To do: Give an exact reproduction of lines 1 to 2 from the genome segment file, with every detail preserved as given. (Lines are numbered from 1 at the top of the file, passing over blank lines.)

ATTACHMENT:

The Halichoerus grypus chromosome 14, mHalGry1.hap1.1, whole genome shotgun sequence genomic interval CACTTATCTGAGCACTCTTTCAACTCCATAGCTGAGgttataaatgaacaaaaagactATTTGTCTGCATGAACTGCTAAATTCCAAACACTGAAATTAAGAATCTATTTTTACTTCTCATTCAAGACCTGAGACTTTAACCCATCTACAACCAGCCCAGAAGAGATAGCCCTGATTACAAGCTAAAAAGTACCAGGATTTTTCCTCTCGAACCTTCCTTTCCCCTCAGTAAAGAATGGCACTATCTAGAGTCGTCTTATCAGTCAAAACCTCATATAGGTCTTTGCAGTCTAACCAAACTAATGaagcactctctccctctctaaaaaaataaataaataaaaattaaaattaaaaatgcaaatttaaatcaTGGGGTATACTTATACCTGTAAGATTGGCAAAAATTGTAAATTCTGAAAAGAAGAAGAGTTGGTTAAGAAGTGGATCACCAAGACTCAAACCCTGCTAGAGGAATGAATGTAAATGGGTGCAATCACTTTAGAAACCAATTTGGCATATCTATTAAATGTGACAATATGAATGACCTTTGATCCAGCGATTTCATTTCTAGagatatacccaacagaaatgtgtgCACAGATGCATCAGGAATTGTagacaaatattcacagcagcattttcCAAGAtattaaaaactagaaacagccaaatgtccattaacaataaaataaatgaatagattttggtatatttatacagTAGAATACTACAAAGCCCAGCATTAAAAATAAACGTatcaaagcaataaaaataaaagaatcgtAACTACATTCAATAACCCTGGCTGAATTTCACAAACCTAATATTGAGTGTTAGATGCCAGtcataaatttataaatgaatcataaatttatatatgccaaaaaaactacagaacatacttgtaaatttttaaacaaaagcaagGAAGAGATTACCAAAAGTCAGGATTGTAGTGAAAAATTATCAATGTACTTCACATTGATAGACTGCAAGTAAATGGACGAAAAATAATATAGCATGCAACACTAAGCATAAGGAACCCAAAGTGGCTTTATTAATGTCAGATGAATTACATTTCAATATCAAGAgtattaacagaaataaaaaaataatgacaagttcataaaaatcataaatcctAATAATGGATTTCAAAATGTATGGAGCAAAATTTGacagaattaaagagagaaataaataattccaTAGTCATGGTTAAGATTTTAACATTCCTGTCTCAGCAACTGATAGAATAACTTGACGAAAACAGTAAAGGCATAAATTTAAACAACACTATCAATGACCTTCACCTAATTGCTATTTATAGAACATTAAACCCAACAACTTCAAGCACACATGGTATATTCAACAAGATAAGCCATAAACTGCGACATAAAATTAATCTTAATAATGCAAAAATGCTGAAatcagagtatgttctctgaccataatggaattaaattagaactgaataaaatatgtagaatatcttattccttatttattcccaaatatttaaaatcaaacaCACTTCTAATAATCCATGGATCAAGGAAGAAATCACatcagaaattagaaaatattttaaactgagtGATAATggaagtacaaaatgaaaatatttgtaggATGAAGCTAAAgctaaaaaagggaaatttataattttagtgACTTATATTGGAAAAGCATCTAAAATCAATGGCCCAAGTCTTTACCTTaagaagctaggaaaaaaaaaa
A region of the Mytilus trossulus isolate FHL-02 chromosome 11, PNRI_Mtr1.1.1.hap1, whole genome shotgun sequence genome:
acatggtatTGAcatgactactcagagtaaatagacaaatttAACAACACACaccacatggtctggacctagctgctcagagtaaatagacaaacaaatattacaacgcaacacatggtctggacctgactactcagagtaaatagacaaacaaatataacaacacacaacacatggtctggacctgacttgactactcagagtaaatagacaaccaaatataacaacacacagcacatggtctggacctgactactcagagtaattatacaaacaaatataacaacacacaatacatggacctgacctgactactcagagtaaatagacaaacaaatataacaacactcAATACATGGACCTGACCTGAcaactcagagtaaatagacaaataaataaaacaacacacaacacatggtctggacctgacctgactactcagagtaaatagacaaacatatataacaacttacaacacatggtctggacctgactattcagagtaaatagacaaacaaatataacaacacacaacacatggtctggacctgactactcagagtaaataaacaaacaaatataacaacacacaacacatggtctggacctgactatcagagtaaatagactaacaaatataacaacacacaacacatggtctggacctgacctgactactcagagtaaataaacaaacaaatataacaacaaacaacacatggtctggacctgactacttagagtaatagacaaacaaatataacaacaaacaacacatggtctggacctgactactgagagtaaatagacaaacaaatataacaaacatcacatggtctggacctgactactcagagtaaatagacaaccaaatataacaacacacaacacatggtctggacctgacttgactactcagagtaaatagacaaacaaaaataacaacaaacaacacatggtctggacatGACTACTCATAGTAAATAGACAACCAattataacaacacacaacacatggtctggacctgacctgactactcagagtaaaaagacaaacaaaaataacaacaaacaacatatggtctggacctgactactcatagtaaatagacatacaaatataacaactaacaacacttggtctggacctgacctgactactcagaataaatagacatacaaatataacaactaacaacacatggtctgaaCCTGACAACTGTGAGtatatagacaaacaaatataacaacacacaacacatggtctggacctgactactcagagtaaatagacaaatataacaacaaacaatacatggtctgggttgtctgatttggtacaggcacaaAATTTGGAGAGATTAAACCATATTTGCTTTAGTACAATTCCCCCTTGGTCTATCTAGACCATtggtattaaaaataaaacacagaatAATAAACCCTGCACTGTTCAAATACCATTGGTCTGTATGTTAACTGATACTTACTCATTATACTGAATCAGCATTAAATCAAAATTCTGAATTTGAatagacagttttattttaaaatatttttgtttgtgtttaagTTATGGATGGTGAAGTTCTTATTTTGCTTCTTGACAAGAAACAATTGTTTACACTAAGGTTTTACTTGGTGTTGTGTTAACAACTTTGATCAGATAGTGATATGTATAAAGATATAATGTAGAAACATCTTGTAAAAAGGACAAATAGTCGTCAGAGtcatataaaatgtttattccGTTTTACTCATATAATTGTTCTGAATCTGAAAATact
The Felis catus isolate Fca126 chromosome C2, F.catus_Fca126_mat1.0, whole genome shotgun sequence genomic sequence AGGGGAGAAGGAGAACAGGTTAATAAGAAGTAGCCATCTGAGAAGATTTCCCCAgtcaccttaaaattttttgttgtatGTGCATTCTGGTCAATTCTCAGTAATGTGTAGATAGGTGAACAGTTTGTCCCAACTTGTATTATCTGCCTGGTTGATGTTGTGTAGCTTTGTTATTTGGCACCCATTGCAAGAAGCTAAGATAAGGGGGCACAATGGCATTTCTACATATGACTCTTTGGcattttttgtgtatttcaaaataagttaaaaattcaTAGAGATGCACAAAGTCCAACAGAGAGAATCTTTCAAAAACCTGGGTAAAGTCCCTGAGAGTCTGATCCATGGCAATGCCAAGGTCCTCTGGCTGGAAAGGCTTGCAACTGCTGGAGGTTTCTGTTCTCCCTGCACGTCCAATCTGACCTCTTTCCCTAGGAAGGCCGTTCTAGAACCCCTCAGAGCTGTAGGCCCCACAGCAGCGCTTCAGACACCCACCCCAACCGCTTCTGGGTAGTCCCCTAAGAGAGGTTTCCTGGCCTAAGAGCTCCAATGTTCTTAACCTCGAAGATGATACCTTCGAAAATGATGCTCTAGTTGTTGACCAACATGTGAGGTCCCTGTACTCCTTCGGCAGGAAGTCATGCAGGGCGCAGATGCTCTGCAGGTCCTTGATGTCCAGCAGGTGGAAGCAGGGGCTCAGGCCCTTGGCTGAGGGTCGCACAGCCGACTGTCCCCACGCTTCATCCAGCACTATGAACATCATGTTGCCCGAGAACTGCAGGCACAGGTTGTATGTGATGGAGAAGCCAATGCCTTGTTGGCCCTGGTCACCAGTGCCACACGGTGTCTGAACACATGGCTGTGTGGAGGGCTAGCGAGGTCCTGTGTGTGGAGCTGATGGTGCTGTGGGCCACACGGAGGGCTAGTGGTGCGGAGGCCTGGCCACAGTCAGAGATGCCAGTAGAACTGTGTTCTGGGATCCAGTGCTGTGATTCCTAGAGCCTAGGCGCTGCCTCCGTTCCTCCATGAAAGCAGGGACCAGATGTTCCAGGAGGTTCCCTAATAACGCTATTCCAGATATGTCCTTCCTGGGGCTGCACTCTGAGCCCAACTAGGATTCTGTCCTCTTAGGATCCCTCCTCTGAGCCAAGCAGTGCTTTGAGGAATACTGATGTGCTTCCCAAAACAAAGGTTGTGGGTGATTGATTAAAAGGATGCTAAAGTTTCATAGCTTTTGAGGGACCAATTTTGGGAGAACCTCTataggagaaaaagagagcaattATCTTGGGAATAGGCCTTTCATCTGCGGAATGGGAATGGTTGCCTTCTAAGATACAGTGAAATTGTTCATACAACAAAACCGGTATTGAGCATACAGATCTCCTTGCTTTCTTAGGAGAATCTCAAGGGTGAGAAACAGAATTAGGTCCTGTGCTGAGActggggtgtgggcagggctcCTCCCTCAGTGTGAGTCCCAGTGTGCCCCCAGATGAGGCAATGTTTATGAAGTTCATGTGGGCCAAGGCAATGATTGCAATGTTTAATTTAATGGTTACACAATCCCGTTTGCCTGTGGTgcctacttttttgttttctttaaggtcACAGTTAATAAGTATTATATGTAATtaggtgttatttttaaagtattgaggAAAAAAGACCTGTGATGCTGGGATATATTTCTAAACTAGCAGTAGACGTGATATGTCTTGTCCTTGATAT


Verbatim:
The Halichoerus grypus chromosome 14, mHalGry1.hap1.1, whole genome shotgun sequence genomic interval CACTTATCTGAGCACTCTTTCAACTCCATAGCTGAGgttataaatgaacaaaaagactATTTGTCTGCATGAACTGCTAAATTCCAAACACTGAAATTAAGAATCTATTTTTACTTCTCATTCAAGACCTGAGACTTTAACCCATCTACAACCAGCCCAGAAGAGATAGCCCTGATTACAAGCTAAAAAGTACCAGGATTTTTCCTCTCGAACCTTCCTTTCCCCTCAGTAAAGAATGGCACTATCTAGAGTCGTCTTATCAGTCAAAACCTCATATAGGTCTTTGCAGTCTAACCAAACTAATGaagcactctctccctctctaaaaaaataaataaataaaaattaaaattaaaaatgcaaatttaaatcaTGGGGTATACTTATACCTGTAAGATTGGCAAAAATTGTAAATTCTGAAAAGAAGAAGAGTTGGTTAAGAAGTGGATCACCAAGACTCAAACCCTGCTAGAGGAATGAATGTAAATGGGTGCAATCACTTTAGAAACCAATTTGGCATATCTATTAAATGTGACAATATGAATGACCTTTGATCCAGCGATTTCATTTCTAGagatatacccaacagaaatgtgtgCACAGATGCATCAGGAATTGTagacaaatattcacagcagcattttcCAAGAtattaaaaactagaaacagccaaatgtccattaacaataaaataaatgaatagattttggtatatttatacagTAGAATACTACAAAGCCCAGCATTAAAAATAAACGTatcaaagcaataaaaataaaagaatcgtAACTACATTCAATAACCCTGGCTGAATTTCACAAACCTAATATTGAGTGTTAGATGCCAGtcataaatttataaatgaatcataaatttatatatgccaaaaaaactacagaacatacttgtaaatttttaaacaaaagcaagGAAGAGATTACCAAAAGTCAGGATTGTAGTGAAAAATTATCAATGTACTTCACATTGATAGACTGCAAGTAAATGGACGAAAAATAATATAGCATGCAACACTAAGCATAAGGAACCCAAAGTGGCTTTATTAATGTCAGATGAATTACATTTCAATATCAAGAgtattaacagaaataaaaaaataatgacaagttcataaaaatcataaatcctAATAATGGATTTCAAAATGTATGGAGCAAAATTTGacagaattaaagagagaaataaataattccaTAGTCATGGTTAAGATTTTAACATTCCTGTCTCAGCAACTGATAGAATAACTTGACGAAAACAGTAAAGGCATAAATTTAAACAACACTATCAATGACCTTCACCTAATTGCTATTTATAGAACATTAAACCCAACAACTTCAAGCACACATGGTATATTCAACAAGATAAGCCATAAACTGCGACATAAAATTAATCTTAATAATGCAAAAATGCTGAAatcagagtatgttctctgaccataatggaattaaattagaactgaataaaatatgtagaatatcttattccttatttattcccaaatatttaaaatcaaacaCACTTCTAATAATCCATGGATCAAGGAAGAAATCACatcagaaattagaaaatattttaaactgagtGATAATggaagtacaaaatgaaaatatttgtaggATGAAGCTAAAgctaaaaaagggaaatttataattttagtgACTTATATTGGAAAAGCATCTAAAATCAATGGCCCAAGTCTTTACCTTaagaagctaggaaaaaaaaaa
A region of the Mytilus trossulus isolate FHL-02 chromosome 11, PNRI_Mtr1.1.1.hap1, whole genome shotgun sequence genome: